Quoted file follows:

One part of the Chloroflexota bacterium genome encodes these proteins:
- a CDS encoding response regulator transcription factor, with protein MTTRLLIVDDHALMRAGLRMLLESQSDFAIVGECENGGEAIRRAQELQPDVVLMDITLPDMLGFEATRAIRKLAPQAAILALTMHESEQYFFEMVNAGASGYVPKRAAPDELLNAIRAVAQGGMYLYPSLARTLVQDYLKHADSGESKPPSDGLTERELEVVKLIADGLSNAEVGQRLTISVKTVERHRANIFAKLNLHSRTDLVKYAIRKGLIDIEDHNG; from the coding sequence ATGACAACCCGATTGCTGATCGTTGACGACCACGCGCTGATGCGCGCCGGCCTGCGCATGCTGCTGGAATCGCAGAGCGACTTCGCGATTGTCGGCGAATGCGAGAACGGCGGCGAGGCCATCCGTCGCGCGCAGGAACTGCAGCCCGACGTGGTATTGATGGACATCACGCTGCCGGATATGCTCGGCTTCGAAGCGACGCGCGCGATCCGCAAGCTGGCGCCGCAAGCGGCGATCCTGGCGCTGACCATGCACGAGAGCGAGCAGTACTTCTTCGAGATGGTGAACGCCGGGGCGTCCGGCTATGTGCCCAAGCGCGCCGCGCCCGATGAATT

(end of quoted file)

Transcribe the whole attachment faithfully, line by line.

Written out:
One part of the Chloroflexota bacterium genome encodes these proteins:
- a CDS encoding response regulator transcription factor, with protein MTTRLLIVDDHALMRAGLRMLLESQSDFAIVGECENGGEAIRRAQELQPDVVLMDITLPDMLGFEATRAIRKLAPQAAILALTMHESEQYFFEMVNAGASGYVPKRAAPDELLNAIRAVAQGGMYLYPSLARTLVQDYLKHADSGESKPPSDGLTERELEVVKLIADGLSNAEVGQRLTISVKTVERHRANIFAKLNLHSRTDLVKYAIRKGLIDIEDHNG; from the coding sequence ATGACAACCCGATTGCTGATCGTTGACGACCACGCGCTGATGCGCGCCGGCCTGCGCATGCTGCTGGAATCGCAGAGCGACTTCGCGATTGTCGGCGAATGCGAGAACGGCGGCGAGGCCATCCGTCGCGCGCAGGAACTGCAGCCCGACGTGGTATTGATGGACATCACGCTGCCGGATATGCTCGGCTTCGAAGCGACGCGCGCGATCCGCAAGCTGGCGCCGCAAGCGGCGATCCTGGCGCTGACCATGCACGAGAGCGAGCAGTACTTCTTCGAGATGGTGAACGCCGGGGCGTCCGGCTATGTGCCCAAGCGCGCCGCGCCCGATGAATT